Author:Gayathri Haridas (Nanyang Technological University)
Paper short abstract:
Challenging the notion of innovation as being solely dictated by the market, this paper looks at the impact of the dynamics between the state that defines innovation and academia that produces it, two key actors of the NSI machinery of Singapore.
Paper long abstract:
I study how the concept of 'innovation for economic growth' came about and how it is embodied institutionally in Singapore. The origin of the concept of innovation in STI policy design in Singapore, its development, and current status (1965-2015) will be traced by drawing on the social construction of technology approach (Pinch and Bijker, 1987). In addition, I explore how this dominant narrative of innovation impacts academic research in Singapore by studying the multiple perceptions of innovation that exists among policy makers and academic researchers. This will allow a glimpse into tensions or lack there-of between these two dominant groups in Singapore that constructs and produces innovation. I will use interviews with key policymakers and public university academics, and archival research to answer these questions.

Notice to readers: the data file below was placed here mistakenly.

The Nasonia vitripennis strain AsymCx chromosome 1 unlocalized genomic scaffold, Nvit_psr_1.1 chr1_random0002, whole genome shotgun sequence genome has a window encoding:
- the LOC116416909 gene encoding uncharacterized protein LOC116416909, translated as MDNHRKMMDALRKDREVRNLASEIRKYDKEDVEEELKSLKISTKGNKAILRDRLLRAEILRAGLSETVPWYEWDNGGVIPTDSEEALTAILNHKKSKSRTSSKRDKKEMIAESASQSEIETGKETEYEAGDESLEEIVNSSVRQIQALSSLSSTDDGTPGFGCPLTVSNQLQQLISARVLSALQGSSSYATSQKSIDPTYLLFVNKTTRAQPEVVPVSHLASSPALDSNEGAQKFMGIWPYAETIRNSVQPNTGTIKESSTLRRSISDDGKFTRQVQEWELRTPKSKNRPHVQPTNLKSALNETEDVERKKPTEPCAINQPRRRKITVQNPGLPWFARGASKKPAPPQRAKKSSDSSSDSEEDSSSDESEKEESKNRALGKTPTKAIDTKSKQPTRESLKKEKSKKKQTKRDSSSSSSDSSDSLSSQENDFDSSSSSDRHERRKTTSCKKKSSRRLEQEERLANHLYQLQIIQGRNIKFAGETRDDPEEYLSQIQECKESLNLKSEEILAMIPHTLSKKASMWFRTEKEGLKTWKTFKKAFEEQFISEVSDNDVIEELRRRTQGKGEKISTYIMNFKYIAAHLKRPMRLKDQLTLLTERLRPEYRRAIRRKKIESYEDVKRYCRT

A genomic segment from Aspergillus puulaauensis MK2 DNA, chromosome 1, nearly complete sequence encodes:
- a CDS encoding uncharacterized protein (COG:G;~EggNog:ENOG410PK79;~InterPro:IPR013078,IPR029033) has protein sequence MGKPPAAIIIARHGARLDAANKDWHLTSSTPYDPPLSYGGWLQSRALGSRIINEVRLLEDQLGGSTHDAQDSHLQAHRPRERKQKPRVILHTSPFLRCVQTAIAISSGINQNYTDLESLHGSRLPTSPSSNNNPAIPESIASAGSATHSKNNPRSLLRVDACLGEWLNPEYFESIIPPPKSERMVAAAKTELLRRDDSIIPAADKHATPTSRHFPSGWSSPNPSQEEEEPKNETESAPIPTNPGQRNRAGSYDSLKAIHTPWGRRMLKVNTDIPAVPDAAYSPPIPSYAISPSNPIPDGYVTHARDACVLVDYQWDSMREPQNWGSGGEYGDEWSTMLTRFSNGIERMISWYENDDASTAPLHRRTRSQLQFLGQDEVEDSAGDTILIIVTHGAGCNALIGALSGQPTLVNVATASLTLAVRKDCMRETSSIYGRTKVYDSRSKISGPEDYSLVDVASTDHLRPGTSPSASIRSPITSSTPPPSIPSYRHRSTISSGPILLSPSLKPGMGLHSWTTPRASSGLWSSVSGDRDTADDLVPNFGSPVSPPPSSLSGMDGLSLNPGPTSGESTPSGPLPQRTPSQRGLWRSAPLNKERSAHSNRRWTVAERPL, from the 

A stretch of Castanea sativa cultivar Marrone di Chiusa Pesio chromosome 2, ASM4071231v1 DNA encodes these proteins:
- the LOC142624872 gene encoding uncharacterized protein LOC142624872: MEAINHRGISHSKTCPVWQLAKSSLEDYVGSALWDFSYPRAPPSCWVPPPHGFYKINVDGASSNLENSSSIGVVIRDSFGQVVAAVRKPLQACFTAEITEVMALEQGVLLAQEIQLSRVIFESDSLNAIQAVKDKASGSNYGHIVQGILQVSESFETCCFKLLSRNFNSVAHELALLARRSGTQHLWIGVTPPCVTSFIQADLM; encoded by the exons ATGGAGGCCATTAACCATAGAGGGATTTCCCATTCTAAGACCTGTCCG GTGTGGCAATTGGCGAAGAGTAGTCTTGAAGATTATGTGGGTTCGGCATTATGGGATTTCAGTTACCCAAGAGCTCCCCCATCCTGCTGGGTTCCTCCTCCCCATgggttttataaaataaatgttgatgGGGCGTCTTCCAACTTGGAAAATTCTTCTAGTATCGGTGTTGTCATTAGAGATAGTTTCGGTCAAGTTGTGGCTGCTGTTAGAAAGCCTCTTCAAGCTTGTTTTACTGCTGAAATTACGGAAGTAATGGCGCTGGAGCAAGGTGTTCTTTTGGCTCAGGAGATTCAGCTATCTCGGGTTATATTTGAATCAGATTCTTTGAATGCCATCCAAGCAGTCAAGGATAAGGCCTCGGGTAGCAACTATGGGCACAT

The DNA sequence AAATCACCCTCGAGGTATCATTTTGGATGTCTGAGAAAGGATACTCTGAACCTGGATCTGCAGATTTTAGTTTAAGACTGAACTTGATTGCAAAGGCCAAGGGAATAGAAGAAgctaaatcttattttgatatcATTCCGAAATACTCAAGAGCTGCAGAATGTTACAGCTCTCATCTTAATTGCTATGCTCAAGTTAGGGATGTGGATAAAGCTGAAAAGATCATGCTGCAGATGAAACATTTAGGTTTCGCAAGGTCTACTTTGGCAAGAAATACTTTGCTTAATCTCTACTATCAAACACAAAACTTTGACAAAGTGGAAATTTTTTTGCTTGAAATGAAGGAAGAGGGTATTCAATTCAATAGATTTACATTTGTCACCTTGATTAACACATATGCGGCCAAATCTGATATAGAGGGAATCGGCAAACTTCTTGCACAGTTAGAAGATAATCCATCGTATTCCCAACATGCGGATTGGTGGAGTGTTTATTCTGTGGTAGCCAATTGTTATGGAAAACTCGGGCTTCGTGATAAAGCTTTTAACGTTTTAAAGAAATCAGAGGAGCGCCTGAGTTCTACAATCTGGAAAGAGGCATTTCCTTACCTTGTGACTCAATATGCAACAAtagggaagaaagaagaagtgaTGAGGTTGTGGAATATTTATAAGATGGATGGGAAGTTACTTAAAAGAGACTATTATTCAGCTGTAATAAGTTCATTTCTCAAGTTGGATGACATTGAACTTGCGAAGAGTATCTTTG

Challenging the notion of innovation as being solely dictated by market needs, this paper studies how state, people, and technology engage with each other to construct and produce innovation. Andrew Barry showed us how the arbiter of innovation has expanded from technical machines to include political machines (2001) with the state and citizens holding contrasting positions in this political machinery (Asdal, 2004). While the state sets the direction for innovation, academia produces it, within a political sphere constructed by technical/technological machines. By shedding light on the impact of the dominant narrative of innovation on academic research in Singapore, I will attempt to extend the theory of social construction of technology into its third stage by relating innovation to the wider socio-political arena of Singapore.
Innovation: Discourses, politics, societies, and blind spots